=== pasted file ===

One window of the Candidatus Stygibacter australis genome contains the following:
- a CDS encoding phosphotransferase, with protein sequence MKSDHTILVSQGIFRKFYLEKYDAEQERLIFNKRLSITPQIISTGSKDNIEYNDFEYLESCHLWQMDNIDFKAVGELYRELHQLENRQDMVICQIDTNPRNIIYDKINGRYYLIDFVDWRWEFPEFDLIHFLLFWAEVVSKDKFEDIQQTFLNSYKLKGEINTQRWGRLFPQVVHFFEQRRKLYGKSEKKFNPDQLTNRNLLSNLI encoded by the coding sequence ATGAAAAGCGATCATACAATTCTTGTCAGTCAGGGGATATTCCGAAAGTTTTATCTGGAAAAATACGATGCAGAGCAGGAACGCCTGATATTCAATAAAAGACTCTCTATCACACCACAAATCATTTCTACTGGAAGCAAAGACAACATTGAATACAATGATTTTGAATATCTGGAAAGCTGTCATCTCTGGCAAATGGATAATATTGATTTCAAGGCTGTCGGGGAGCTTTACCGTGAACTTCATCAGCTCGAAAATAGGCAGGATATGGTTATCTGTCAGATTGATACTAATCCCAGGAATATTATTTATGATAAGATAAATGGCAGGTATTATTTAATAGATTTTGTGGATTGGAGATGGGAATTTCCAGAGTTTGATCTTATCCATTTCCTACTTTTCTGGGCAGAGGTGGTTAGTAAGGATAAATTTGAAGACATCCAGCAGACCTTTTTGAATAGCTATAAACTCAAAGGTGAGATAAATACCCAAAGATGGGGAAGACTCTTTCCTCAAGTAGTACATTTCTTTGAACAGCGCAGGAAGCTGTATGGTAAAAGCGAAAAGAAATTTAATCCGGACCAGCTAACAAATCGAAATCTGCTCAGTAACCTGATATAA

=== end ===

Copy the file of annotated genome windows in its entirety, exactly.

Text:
One window of the Candidatus Stygibacter australis genome contains the following:
- a CDS encoding phosphotransferase, with protein sequence MKSDHTILVSQGIFRKFYLEKYDAEQERLIFNKRLSITPQIISTGSKDNIEYNDFEYLESCHLWQMDNIDFKAVGELYRELHQLENRQDMVICQIDTNPRNIIYDKINGRYYLIDFVDWRWEFPEFDLIHFLLFWAEVVSKDKFEDIQQTFLNSYKLKGEINTQRWGRLFPQVVHFFEQRRKLYGKSEKKFNPDQLTNRNLLSNLI encoded by the coding sequence ATGAAAAGCGATCATACAATTCTTGTCAGTCAGGGGATATTCCGAAAGTTTTATCTGGAAAAATACGATGCAGAGCAGGAACGCCTGATATTCAATAAAAGACTCTCTATCACACCACAAATCATTTCTACTGGAAGCAAAGACAACATTGAATACAATGATTTTGAATATCTGGAAAGCTGTCATCTCTGGCAAATGGATAATATTGATTTCAAGGCTGTCGGGGAGCTTTACCGTGAACTTCATCAGCTCGAAAATAGGCAGGATATGGTTATCTGTCAGATTGATACTAATCCCAGGAATATTATTTATGATAAGATAAATGGCAGGTATTATTTAATAGATTTTGTGGATTGGAGATGGGAATTTCCAGAGTTTGATCTTATCCATTTCCTACTTTTCTGGGCAGAGGTGGTTAGTAAGGATAAATTTGAAGACATCCAGCAGACCTTTTTGAATAGCTATAAACTCAAAGGTGAGATAAATACCCAAAGATGGGGAAGACTCTTTCCTCAAGTAGTACATTTCTTTGAACAGCGCAGGAAGCTGTATGGTAAAAGCGAAAAGAAATTTAATCCGGACCAGCTAACAAATCGAAATCTGCTCAGTAACCTGATATAA